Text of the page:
[from Deep-Sea Life Vol 13]
Hiromi Kayama Watanabe1, Tzu-Hao Lin1, Tomonari Akamatsu2
1Japan Agency for Marine-Earth Science and Technology (JAMSTEC); 2Fisheries Research and Education Agency, Japan
Deep-sea animals are known to use visual and chemical cues in the extreme darkness and depth environments. Recent studies showed that marine animals also listen to underwater soundscapes in assisting the dispersal, habitat selection, and communication. It is plausible that deep-sea animals sense soundscape, however, interactions between underwater soundscapes and deep-sea fauna remain unclear.
An international workshop on marine soundscape was held at Yokohama Institute for Earth Science, JAMSTEC, on May 22, 2019. In this event, scientists of marine bioacoustics, biology (including deep-sea), and earth science discussed the current research progress, scientific gaps, and future directions of the marine soundscape. Most previous studies were carried out in shallow water due to social requirements and technical limitation. Despite that, several research projects used deep-sea seismometer networks and cabled acoustic observatories to explore the soundscape dynamics in deep-sea. In addition to the ecological applications, the marine soundscape can also be used in geophysical applications, such as monitoring of volcanic eruptions. The integration of deep learning and underwater acoustics should further advance the capability of soundscape-based ecosystem monitoring.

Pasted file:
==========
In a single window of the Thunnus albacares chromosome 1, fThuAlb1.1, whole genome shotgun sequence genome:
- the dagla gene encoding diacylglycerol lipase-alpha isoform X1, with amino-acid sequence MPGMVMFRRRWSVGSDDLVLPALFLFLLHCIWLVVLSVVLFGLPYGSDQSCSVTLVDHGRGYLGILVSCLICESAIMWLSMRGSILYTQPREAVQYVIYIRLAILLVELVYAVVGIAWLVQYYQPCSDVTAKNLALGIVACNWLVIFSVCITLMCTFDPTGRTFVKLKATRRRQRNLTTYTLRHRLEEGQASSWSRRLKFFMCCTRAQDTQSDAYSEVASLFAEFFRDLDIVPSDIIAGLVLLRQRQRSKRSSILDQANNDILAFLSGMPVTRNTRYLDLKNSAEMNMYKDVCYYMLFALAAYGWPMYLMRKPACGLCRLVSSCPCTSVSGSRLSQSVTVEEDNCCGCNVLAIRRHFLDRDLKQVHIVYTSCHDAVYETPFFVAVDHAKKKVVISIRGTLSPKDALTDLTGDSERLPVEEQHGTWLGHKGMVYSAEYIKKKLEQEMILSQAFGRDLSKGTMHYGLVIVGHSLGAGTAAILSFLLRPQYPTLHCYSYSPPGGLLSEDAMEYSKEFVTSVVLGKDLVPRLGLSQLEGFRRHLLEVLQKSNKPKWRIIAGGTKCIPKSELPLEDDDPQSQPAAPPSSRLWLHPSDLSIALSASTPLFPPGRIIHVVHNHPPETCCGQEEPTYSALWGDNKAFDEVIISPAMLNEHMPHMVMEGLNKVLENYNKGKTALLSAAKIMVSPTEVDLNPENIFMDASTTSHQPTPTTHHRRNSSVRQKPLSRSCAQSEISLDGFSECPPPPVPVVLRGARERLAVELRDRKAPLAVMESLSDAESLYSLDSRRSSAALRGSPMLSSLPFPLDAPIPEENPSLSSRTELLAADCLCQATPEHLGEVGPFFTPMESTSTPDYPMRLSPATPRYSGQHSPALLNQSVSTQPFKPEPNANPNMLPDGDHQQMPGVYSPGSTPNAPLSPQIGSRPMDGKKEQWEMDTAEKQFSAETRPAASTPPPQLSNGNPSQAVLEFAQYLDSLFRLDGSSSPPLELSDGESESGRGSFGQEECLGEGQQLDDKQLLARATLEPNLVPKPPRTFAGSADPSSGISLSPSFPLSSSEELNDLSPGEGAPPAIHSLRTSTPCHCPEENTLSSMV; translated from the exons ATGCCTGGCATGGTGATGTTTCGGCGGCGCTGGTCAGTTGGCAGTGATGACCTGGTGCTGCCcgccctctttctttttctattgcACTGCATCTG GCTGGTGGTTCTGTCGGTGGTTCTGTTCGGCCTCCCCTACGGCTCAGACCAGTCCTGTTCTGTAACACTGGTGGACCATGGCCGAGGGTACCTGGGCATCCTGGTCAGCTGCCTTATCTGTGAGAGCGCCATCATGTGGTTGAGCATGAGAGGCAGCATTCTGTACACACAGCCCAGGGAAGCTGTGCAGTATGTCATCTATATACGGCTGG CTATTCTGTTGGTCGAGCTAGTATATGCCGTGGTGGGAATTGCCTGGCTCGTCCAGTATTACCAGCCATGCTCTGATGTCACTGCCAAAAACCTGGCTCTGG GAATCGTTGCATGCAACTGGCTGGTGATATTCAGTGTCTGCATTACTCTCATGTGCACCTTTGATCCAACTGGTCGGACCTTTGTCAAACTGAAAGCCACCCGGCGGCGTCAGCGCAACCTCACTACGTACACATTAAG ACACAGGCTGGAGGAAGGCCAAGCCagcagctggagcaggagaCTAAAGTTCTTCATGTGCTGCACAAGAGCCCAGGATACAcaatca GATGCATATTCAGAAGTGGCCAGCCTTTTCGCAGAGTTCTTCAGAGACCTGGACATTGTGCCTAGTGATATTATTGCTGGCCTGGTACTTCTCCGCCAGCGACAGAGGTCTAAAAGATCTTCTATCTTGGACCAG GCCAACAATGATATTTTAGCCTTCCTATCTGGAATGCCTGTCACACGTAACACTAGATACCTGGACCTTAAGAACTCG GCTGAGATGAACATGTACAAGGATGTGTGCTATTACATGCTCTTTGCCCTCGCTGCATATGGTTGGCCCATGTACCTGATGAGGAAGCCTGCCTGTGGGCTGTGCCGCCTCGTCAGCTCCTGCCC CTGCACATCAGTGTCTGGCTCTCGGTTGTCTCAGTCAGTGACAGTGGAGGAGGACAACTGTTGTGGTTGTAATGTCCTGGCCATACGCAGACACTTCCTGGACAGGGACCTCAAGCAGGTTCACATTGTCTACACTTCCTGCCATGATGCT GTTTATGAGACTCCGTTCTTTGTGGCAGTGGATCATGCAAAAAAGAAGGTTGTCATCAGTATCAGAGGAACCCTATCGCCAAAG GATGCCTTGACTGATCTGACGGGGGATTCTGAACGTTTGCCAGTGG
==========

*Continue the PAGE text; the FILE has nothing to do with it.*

Soundscape monitoring may serve as an alternative for remote sensing of deep-sea biodiversity. However, the lack of information on the acoustic behavior and hearing of deep-sea animals remains a big hurdle for practical applications. We believe that this research field will contribute to elucidate the dynamics of deep-sea ecosystems, under extreme darkness and pressure conditions. Therefore, we wish to extend an invitation to researchers interested in scientific collaboration.
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